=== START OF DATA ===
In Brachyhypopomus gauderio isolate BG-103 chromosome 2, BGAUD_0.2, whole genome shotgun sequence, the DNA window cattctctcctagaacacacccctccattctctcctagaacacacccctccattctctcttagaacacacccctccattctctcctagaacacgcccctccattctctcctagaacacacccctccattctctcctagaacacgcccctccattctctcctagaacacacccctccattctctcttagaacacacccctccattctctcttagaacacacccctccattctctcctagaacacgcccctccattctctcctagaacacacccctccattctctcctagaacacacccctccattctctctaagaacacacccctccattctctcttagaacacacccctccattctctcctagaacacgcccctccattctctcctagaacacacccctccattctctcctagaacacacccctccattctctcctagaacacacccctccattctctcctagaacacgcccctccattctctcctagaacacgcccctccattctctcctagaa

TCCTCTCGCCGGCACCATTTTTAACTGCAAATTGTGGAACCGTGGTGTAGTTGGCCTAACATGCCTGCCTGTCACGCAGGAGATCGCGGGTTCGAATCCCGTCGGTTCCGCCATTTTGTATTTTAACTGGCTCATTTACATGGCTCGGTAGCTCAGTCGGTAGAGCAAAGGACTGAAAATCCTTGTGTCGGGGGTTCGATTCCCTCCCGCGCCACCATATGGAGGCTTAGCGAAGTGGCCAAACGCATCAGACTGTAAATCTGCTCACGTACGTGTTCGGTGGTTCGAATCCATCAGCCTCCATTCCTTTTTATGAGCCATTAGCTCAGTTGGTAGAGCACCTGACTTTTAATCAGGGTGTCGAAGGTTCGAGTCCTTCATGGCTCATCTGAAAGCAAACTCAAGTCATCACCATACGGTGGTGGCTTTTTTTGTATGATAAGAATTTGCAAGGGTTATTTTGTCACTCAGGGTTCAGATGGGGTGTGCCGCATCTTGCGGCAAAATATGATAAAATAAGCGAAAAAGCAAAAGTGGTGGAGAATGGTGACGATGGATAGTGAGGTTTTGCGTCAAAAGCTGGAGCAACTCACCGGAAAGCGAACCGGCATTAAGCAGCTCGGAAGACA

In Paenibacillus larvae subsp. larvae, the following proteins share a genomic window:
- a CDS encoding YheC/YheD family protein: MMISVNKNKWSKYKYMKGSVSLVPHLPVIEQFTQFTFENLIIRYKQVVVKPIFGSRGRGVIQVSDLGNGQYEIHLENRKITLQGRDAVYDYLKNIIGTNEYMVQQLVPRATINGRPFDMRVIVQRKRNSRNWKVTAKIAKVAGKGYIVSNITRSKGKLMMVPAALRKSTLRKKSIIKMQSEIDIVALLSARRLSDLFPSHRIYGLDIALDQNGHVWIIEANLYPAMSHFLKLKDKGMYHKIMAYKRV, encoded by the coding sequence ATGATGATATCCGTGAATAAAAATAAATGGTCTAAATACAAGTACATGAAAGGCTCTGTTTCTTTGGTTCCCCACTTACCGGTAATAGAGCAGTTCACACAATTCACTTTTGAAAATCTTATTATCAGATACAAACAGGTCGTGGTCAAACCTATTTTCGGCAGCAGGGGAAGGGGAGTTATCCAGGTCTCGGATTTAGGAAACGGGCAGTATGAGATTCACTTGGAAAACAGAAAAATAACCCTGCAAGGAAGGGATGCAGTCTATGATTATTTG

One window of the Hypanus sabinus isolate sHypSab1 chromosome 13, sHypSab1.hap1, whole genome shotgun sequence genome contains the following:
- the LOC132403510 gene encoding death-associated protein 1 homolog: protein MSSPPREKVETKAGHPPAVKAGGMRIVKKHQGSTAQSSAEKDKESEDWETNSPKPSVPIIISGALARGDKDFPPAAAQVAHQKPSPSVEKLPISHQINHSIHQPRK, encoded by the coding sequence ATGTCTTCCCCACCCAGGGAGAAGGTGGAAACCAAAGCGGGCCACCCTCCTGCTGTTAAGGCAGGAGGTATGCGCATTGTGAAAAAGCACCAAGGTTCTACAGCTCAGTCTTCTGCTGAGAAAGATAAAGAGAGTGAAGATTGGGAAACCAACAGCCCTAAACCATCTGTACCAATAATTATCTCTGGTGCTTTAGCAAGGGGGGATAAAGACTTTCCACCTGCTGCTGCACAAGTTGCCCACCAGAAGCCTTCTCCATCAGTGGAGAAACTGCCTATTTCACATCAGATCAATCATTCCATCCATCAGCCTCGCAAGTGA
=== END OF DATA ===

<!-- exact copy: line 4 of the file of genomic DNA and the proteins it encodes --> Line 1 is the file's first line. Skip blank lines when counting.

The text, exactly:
- a CDS encoding YheC/YheD family protein: MMISVNKNKWSKYKYMKGSVSLVPHLPVIEQFTQFTFENLIIRYKQVVVKPIFGSRGRGVIQVSDLGNGQYEIHLENRKITLQGRDAVYDYLKNIIGTNEYMVQQLVPRATINGRPFDMRVIVQRKRNSRNWKVTAKIAKVAGKGYIVSNITRSKGKLMMVPAALRKSTLRKKSIIKMQSEIDIVALLSARRLSDLFPSHRIYGLDIALDQNGHVWIIEANLYPAMSHFLKLKDKGMYHKIMAYKRV, encoded by the coding sequence ATGATGATATCCGTGAATAAAAATAAATGGTCTAAATACAAGTACATGAAAGGCTCTGTTTCTTTGGTTCCCCACTTACCGGTAATAGAGCAGTTCACACAATTCACTTTTGAAAATCTTATTATCAGATACAAACAGGTCGTGGTCAAACCTATTTTCGGCAGCAGGGGAAGGGGAGTTATCCAGGTCTCGGATTTAGGAAACGGGCAGTATGAGATTCACTTGGAAAACAGAAAAATAACCCTGCAAGGAAGGGATGCAGTCTATGATTATTTG